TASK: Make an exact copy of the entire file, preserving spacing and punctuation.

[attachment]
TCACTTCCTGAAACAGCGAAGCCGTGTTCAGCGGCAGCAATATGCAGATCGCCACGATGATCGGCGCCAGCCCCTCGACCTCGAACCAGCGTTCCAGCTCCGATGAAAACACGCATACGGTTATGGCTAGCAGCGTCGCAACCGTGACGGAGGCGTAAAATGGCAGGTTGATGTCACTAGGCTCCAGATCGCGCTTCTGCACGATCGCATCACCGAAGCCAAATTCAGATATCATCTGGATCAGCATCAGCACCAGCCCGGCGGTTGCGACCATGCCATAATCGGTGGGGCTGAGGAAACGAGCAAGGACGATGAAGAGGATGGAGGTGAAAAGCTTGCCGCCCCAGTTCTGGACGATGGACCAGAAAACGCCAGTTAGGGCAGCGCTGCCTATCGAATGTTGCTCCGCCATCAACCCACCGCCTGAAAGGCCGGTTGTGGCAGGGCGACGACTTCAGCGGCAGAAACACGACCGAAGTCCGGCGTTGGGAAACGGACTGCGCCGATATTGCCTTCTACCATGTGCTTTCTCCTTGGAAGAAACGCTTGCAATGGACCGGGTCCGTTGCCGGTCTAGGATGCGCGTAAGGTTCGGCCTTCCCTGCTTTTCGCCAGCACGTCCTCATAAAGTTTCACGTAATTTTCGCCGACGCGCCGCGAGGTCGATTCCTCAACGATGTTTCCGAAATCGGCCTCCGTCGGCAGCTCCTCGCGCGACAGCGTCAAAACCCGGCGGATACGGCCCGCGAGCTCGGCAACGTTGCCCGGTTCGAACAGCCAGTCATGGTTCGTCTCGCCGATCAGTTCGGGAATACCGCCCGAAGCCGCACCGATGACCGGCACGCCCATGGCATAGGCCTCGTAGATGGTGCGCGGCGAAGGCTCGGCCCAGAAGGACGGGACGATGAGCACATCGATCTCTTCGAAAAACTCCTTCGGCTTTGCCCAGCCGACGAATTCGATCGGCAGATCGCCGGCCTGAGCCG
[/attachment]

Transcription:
TCACTTCCTGAAACAGCGAAGCCGTGTTCAGCGGCAGCAATATGCAGATCGCCACGATGATCGGCGCCAGCCCCTCGACCTCGAACCAGCGTTCCAGCTCCGATGAAAACACGCATACGGTTATGGCTAGCAGCGTCGCAACCGTGACGGAGGCGTAAAATGGCAGGTTGATGTCACTAGGCTCCAGATCGCGCTTCTGCACGATCGCATCACCGAAGCCAAATTCAGATATCATCTGGATCAGCATCAGCACCAGCCCGGCGGTTGCGACCATGCCATAATCGGTGGGGCTGAGGAAACGAGCAAGGACGATGAAGAGGATGGAGGTGAAAAGCTTGCCGCCCCAGTTCTGGACGATGGACCAGAAAACGCCAGTTAGGGCAGCGCTGCCTATCGAATGTTGCTCCGCCATCAACCCACCGCCTGAAAGGCCGGTTGTGGCAGGGCGACGACTTCAGCGGCAGAAACACGACCGAAGTCCGGCGTTGGGAAACGGACTGCGCCGATATTGCCTTCTACCATGTGCTTTCTCCTTGGAAGAAACGCTTGCAATGGACCGGGTCCGTTGCCGGTCTAGGATGCGCGTAAGGTTCGGCCTTCCCTGCTTTTCGCCAGCACGTCCTCATAAAGTTTCACGTAATTTTCGCCGACGCGCCGCGAGGTCGATTCCTCAACGATGTTTCCGAAATCGGCCTCCGTCGGCAGCTCCTCGCGCGACAGCGTCAAAACCCGGCGGATACGGCCCGCGAGCTCGGCAACGTTGCCCGGTTCGAACAGCCAGTCATGGTTCGTCTCGCCGATCAGTTCGGGAATACCGCCCGAAGCCGCACCGATGACCGGCACGCCCATGGCATAGGCCTCGTAGATGGTGCGCGGCGAAGGCTCGGCCCAGAAGGACGGGACGATGAGCACATCGATCTCTTCGAAAAACTCCTTCGGCTTTGCCCAGCCGACGAATTCGATCGGCAGATCGCCGGCCTGAGCCG